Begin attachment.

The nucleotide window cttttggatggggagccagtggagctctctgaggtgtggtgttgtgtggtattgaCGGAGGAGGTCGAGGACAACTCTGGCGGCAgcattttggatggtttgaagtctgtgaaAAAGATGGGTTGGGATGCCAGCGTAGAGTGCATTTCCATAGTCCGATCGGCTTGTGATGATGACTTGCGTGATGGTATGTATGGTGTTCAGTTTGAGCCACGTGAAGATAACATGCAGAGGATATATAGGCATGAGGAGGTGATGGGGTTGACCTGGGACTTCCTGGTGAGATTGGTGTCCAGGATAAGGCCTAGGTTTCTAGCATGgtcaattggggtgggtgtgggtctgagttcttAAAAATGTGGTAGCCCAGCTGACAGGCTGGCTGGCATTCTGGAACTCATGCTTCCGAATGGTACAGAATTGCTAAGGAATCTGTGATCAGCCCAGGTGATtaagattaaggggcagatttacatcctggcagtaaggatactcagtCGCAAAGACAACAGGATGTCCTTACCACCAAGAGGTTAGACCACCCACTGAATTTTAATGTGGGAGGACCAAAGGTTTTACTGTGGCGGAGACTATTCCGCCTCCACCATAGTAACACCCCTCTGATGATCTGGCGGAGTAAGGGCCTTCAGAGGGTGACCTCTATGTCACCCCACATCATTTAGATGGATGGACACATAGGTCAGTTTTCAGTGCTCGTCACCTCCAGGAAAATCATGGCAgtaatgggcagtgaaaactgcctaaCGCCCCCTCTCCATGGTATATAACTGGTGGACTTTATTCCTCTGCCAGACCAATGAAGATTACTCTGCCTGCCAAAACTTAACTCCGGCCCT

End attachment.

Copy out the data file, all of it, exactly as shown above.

The nucleotide window cttttggatggggagccagtggagctctctgaggtgtggtgttgtgtggtattgaCGGAGGAGGTCGAGGACAACTCTGGCGGCAgcattttggatggtttgaagtctgtgaaAAAGATGGGTTGGGATGCCAGCGTAGAGTGCATTTCCATAGTCCGATCGGCTTGTGATGATGACTTGCGTGATGGTATGTATGGTGTTCAGTTTGAGCCACGTGAAGATAACATGCAGAGGATATATAGGCATGAGGAGGTGATGGGGTTGACCTGGGACTTCCTGGTGAGATTGGTGTCCAGGATAAGGCCTAGGTTTCTAGCATGgtcaattggggtgggtgtgggtctgagttcttAAAAATGTGGTAGCCCAGCTGACAGGCTGGCTGGCATTCTGGAACTCATGCTTCCGAATGGTACAGAATTGCTAAGGAATCTGTGATCAGCCCAGGTGATtaagattaaggggcagatttacatcctggcagtaaggatactcagtCGCAAAGACAACAGGATGTCCTTACCACCAAGAGGTTAGACCACCCACTGAATTTTAATGTGGGAGGACCAAAGGTTTTACTGTGGCGGAGACTATTCCGCCTCCACCATAGTAACACCCCTCTGATGATCTGGCGGAGTAAGGGCCTTCAGAGGGTGACCTCTATGTCACCCCACATCATTTAGATGGATGGACACATAGGTCAGTTTTCAGTGCTCGTCACCTCCAGGAAAATCATGGCAgtaatgggcagtgaaaactgcctaaCGCCCCCTCTCCATGGTATATAACTGGTGGACTTTATTCCTCTGCCAGACCAATGAAGATTACTCTGCCTGCCAAAACTTAACTCCGGCCCT